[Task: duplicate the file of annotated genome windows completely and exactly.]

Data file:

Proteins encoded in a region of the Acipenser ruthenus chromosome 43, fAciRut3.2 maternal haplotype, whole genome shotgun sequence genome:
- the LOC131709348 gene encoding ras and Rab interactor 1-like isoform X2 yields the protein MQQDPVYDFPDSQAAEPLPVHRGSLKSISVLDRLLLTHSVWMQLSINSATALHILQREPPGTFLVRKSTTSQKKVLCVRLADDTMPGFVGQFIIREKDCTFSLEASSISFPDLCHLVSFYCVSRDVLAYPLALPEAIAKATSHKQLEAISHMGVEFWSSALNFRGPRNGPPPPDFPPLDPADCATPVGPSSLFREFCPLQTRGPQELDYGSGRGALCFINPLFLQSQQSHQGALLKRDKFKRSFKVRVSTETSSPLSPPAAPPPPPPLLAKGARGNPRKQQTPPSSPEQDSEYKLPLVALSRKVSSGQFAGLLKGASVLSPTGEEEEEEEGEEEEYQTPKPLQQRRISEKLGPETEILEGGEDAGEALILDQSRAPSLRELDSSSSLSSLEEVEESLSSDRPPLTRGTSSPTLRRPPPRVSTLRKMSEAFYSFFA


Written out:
Proteins encoded in a region of the Acipenser ruthenus chromosome 43, fAciRut3.2 maternal haplotype, whole genome shotgun sequence genome:
- the LOC131709348 gene encoding ras and Rab interactor 1-like isoform X2 yields the protein MQQDPVYDFPDSQAAEPLPVHRGSLKSISVLDRLLLTHSVWMQLSINSATALHILQREPPGTFLVRKSTTSQKKVLCVRLADDTMPGFVGQFIIREKDCTFSLEASSISFPDLCHLVSFYCVSRDVLAYPLALPEAIAKATSHKQLEAISHMGVEFWSSALNFRGPRNGPPPPDFPPLDPADCATPVGPSSLFREFCPLQTRGPQELDYGSGRGALCFINPLFLQSQQSHQGALLKRDKFKRSFKVRVSTETSSPLSPPAAPPPPPPLLAKGARGNPRKQQTPPSSPEQDSEYKLPLVALSRKVSSGQFAGLLKGASVLSPTGEEEEEEEGEEEEYQTPKPLQQRRISEKLGPETEILEGGEDAGEALILDQSRAPSLRELDSSSSLSSLEEVEESLSSDRPPLTRGTSSPTLRRPPPRVSTLRKMSEAFYSFFA